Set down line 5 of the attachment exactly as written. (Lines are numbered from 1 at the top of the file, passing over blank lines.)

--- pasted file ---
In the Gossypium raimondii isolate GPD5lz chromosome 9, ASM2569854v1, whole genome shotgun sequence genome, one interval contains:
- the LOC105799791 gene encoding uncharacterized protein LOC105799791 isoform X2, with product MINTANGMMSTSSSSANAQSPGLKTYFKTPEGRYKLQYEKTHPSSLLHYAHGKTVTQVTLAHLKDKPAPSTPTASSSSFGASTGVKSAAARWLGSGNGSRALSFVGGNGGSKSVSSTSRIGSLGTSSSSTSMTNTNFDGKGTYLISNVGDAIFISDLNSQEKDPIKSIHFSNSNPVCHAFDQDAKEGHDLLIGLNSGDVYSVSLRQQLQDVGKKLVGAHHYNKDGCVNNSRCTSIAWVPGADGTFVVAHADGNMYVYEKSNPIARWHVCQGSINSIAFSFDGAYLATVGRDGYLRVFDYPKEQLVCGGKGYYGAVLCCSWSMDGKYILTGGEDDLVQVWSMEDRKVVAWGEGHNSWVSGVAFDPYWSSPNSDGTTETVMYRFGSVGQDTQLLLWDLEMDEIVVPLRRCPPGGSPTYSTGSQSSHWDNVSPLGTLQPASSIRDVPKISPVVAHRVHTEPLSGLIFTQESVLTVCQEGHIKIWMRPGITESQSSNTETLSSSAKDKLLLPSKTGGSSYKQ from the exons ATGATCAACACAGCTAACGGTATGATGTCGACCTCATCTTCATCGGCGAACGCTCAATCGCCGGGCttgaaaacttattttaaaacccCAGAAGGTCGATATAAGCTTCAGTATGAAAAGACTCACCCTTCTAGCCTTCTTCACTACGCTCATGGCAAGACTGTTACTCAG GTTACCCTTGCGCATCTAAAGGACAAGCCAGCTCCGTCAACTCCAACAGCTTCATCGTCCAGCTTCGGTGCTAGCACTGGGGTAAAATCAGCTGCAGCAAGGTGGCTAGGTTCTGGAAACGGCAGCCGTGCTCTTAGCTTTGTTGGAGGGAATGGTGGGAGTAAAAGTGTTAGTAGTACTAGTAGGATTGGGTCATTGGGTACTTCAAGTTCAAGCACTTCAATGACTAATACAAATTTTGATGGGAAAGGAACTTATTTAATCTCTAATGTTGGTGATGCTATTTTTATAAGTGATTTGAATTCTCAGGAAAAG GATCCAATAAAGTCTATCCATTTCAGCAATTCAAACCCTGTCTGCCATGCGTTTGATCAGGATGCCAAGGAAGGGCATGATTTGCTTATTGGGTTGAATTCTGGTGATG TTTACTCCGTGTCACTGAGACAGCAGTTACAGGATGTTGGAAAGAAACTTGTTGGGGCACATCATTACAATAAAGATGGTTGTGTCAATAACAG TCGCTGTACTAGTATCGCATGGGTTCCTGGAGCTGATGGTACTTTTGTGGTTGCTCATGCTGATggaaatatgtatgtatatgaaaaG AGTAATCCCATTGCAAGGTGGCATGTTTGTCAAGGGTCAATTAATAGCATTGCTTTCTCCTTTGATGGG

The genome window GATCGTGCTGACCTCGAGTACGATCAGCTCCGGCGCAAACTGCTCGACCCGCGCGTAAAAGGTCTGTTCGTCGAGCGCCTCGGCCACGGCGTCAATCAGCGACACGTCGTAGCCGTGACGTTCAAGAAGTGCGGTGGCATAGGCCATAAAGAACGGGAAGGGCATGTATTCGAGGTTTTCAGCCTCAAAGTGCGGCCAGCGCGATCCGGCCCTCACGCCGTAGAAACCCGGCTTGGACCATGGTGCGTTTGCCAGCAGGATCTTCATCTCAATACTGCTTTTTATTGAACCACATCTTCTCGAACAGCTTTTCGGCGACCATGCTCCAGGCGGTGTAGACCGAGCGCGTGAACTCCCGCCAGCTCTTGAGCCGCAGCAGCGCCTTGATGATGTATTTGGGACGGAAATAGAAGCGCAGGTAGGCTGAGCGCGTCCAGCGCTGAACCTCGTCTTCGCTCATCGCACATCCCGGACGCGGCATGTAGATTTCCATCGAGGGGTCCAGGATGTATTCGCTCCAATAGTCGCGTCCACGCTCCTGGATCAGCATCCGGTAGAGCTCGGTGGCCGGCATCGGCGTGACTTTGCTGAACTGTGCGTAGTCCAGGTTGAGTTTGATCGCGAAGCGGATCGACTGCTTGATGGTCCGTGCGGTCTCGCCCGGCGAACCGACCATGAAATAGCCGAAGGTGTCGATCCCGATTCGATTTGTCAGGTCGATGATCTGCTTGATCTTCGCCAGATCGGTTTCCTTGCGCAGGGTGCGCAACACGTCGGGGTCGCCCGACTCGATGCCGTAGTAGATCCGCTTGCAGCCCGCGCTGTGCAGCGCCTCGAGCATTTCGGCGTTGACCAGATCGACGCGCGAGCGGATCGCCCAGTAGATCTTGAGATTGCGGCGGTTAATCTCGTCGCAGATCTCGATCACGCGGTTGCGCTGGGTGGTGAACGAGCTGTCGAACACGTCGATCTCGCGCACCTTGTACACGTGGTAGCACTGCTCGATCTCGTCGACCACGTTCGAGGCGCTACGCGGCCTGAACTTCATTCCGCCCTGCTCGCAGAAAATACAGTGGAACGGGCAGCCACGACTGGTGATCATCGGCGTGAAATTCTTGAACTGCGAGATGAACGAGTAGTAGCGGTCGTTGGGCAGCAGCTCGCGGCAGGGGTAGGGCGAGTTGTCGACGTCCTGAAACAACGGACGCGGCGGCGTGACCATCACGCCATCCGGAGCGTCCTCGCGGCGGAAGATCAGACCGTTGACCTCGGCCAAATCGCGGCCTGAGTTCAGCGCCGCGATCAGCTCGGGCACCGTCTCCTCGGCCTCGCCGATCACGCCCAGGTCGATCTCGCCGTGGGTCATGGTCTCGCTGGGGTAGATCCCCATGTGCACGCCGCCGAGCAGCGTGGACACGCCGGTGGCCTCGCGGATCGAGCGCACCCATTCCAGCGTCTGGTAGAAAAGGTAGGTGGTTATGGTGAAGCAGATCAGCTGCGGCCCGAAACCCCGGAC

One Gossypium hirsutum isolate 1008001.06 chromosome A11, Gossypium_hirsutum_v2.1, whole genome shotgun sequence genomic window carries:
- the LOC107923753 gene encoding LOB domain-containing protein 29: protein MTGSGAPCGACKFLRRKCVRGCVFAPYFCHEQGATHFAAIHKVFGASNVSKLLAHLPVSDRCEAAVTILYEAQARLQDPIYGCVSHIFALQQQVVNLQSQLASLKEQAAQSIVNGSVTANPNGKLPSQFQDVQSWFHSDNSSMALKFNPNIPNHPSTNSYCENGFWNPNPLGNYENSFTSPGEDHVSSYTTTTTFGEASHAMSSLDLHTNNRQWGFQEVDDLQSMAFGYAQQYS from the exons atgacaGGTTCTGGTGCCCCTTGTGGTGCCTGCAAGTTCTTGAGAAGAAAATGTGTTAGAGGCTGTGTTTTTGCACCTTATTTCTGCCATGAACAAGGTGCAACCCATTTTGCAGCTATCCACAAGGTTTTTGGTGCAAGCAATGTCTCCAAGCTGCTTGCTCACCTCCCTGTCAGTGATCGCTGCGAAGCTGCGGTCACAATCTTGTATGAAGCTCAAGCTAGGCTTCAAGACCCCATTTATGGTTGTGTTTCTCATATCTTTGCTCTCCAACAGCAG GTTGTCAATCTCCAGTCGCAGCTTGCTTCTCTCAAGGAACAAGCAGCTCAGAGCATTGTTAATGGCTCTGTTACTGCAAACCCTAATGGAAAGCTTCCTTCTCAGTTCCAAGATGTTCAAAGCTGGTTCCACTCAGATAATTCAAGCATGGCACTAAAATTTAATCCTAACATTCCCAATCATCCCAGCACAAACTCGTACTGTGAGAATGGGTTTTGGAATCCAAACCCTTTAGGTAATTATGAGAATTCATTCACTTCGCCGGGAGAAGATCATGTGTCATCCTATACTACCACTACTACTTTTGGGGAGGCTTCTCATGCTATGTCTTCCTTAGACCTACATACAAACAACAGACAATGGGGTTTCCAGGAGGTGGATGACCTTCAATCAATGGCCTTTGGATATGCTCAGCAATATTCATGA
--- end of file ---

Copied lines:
- the LOC107923753 gene encoding LOB domain-containing protein 29: protein MTGSGAPCGACKFLRRKCVRGCVFAPYFCHEQGATHFAAIHKVFGASNVSKLLAHLPVSDRCEAAVTILYEAQARLQDPIYGCVSHIFALQQQVVNLQSQLASLKEQAAQSIVNGSVTANPNGKLPSQFQDVQSWFHSDNSSMALKFNPNIPNHPSTNSYCENGFWNPNPLGNYENSFTSPGEDHVSSYTTTTTFGEASHAMSSLDLHTNNRQWGFQEVDDLQSMAFGYAQQYS from the exons atgacaGGTTCTGGTGCCCCTTGTGGTGCCTGCAAGTTCTTGAGAAGAAAATGTGTTAGAGGCTGTGTTTTTGCACCTTATTTCTGCCATGAACAAGGTGCAACCCATTTTGCAGCTATCCACAAGGTTTTTGGTGCAAGCAATGTCTCCAAGCTGCTTGCTCACCTCCCTGTCAGTGATCGCTGCGAAGCTGCGGTCACAATCTTGTATGAAGCTCAAGCTAGGCTTCAAGACCCCATTTATGGTTGTGTTTCTCATATCTTTGCTCTCCAACAGCAG GTTGTCAATCTCCAGTCGCAGCTTGCTTCTCTCAAGGAACAAGCAGCTCAGAGCATTGTTAATGGCTCTGTTACTGCAAACCCTAATGGAAAGCTTCCTTCTCAGTTCCAAGATGTTCAAAGCTGGTTCCACTCAGATAATTCAAGCATGGCACTAAAATTTAATCCTAACATTCCCAATCATCCCAGCACAAACTCGTACTGTGAGAATGGGTTTTGGAATCCAAACCCTTTAGGTAATTATGAGAATTCATTCACTTCGCCGGGAGAAGATCATGTGTCATCCTATACTACCACTACTACTTTTGGGGAGGCTTCTCATGCTATGTCTTCCTTAGACCTACATACAAACAACAGACAATGGGGTTTCCAGGAGGTGGATGACCTTCAATCAATGGCCTTTGGATATGCTCAGCAATATTCATGA